On the heels of their bailout of Greece, the finance ministers of the 16 member states of the Eurozone have approved a 500 billion euro plan aimed at stabilizing the currency. It would guarantee member states access to €440 billion worth of loan guarantees, and another €60 euros of emergency European Commission funding as a way to shield them from "difficulties caused by exceptional circumstances beyond their control". No doubt the intent is to reassure the bond markets as to the long term viability of the single currency.
The problem is, this package does precisely nothing to address the root of the problem, which is that European governments (and particularly those of the PIIGS countries), continue to spend beyond their means. Giving a government with massive debts access to emergency loans doesn't change the likelihood of eventual default on those debts, it just shifts the moment of truth further into the future. It's the equivalent of paying bills due at the beginning of the month with a credit card that isn't due until the end of it - unless you can cut expenditures in the interim, and/or find a new source of cash flow, it doesn't solve the problem, it makes it worse. As the Washington Post's Robert Samuelson points out in this trenchant, pessimistic column, the long term outlook is even more depressing. With an aging population and massive social welfare commitments looming on the horizon in pretty much every member state, the eurozone's long term prospects for economic growth are dismal. And its citizens don't appear willing to begin tightening their belts any time soon either. That being the case, it'd appear that the smart money is on bets against the euro in the long run.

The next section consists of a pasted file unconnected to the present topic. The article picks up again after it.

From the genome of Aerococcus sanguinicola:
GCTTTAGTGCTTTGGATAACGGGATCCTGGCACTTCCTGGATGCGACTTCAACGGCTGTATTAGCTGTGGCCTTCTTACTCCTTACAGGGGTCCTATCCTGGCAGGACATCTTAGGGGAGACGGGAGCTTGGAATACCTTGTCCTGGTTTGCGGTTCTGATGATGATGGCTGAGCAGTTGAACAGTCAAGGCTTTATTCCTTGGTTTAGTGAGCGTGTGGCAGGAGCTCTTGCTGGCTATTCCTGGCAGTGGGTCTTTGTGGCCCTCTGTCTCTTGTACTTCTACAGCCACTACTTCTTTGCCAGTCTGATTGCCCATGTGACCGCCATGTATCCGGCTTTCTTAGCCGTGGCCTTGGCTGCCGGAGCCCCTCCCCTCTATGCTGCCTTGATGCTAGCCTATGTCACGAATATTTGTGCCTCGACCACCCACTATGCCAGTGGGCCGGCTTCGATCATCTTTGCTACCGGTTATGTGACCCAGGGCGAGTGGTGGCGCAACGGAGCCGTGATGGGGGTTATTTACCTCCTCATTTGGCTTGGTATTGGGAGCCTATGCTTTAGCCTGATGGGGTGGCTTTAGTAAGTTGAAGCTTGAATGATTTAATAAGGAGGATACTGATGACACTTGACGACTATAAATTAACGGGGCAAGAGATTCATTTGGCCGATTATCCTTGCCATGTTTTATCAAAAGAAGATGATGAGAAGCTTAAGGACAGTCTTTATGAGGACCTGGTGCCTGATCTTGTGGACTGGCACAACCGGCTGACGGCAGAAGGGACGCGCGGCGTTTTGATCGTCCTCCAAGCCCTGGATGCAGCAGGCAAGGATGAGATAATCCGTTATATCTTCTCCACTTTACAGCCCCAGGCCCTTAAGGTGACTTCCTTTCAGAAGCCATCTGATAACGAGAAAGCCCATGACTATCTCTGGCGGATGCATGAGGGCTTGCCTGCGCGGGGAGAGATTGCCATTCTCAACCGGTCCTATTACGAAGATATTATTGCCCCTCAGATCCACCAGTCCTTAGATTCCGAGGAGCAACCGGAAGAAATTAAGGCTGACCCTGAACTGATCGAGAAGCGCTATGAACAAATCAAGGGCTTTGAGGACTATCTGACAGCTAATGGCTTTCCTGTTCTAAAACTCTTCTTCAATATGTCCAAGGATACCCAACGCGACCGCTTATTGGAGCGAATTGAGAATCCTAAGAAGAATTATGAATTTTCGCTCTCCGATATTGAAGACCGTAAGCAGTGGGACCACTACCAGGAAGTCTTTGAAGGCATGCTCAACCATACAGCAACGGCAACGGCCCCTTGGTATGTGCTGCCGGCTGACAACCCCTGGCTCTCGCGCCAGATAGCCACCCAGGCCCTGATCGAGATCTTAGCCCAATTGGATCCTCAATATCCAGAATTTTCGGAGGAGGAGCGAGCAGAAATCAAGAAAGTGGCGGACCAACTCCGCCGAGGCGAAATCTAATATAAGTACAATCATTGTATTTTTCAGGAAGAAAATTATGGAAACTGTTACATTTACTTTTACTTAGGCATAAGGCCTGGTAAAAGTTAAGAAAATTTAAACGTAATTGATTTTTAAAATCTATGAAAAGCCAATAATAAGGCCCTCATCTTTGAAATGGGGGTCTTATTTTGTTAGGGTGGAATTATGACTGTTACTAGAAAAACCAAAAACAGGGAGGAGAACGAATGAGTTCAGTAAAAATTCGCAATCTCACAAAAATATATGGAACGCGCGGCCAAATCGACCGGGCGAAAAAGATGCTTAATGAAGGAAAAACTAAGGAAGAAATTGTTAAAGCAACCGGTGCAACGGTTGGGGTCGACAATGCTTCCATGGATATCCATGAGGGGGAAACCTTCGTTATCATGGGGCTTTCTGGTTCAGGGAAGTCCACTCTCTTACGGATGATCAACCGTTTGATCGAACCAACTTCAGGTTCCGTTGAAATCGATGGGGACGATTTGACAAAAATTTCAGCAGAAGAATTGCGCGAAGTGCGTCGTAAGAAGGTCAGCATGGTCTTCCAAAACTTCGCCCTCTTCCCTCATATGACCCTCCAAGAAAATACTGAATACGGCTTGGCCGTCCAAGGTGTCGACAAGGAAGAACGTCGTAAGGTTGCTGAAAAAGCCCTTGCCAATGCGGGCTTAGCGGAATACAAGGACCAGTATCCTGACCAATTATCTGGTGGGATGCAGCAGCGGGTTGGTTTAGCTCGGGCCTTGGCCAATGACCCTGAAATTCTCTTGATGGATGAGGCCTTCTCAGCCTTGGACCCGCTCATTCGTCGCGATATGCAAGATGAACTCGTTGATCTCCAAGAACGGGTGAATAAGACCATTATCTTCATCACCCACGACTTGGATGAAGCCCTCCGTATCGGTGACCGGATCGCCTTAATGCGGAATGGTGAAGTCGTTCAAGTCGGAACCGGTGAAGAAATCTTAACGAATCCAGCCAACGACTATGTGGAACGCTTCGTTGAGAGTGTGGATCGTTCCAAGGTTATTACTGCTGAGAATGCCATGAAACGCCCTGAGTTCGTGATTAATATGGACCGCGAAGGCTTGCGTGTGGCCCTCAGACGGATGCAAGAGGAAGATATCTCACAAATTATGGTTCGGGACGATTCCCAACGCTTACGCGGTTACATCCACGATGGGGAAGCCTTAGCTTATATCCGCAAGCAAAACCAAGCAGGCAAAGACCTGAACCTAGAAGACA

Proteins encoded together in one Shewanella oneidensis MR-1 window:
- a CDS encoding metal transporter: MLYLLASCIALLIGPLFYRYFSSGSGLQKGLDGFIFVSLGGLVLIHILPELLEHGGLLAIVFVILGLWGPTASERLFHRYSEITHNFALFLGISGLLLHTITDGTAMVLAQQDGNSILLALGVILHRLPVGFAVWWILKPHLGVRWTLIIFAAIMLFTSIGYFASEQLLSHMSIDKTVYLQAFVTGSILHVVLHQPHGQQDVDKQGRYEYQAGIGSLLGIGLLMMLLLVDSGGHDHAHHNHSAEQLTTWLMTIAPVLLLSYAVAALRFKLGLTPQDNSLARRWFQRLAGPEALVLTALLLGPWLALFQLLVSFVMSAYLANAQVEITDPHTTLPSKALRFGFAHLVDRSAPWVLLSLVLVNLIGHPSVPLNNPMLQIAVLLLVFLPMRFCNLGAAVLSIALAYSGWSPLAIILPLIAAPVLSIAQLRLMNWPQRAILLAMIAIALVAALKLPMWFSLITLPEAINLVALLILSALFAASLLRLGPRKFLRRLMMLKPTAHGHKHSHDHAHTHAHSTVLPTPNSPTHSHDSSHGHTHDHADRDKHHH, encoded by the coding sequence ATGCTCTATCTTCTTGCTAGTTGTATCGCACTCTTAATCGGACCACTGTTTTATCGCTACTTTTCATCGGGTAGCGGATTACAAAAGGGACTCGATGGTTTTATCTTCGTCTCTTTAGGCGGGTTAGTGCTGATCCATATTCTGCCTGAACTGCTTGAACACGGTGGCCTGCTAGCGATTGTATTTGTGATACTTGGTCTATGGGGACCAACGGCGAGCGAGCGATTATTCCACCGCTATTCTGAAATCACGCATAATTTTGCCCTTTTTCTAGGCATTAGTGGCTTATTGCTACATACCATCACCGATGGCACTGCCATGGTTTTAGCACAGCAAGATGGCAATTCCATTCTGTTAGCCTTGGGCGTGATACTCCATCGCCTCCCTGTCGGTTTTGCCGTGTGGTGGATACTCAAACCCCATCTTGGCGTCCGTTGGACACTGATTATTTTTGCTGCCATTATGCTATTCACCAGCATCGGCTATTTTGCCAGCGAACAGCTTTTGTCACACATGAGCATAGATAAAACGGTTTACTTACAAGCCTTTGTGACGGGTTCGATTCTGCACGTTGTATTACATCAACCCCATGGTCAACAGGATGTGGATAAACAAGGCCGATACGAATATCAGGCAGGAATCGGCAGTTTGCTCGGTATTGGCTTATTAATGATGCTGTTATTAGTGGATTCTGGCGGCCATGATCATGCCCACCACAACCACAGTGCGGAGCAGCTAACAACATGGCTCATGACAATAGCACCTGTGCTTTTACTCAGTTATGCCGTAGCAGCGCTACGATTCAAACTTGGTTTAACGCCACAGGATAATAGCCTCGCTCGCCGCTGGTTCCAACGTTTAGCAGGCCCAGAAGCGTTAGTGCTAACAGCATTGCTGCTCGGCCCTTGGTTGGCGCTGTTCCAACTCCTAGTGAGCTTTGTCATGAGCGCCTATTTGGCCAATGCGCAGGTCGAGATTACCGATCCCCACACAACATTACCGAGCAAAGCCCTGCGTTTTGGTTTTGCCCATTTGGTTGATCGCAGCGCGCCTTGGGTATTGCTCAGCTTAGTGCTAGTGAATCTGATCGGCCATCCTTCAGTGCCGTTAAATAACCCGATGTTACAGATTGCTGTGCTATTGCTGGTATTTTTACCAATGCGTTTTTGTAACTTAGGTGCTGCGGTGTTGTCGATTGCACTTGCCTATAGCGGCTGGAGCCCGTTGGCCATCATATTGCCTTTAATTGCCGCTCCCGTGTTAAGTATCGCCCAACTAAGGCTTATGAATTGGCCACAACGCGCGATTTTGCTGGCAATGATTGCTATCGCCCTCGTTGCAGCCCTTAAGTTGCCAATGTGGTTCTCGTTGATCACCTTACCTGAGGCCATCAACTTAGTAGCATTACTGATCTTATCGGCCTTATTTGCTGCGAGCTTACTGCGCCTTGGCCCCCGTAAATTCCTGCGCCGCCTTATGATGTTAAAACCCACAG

Bond traders, not being stupid people, realize that. They're going to recognize that the euro isn't any better a long-term investment today than it was yesterday, and at best they'll hold onto their euros a bit longer in hopes of squeezing some short term profit out of them. Then, they'll sell. That is to say, they'll inflate the debt bubble a bit bigger with some good old fashioned currency speculation.
The eurozone boat is taking on water, and the finance ministers' response is to bail it from the back of the boat and dump it in the front. The U.S., Japan, and much of the rest of the industrialized world are in similarly dire straits. And politicians, like the band on the Titanic, prefer to go on playing a happy tune rather than to even acknowledge that there is a fiscal iceberg fast approaching. Ain't democracy grand?
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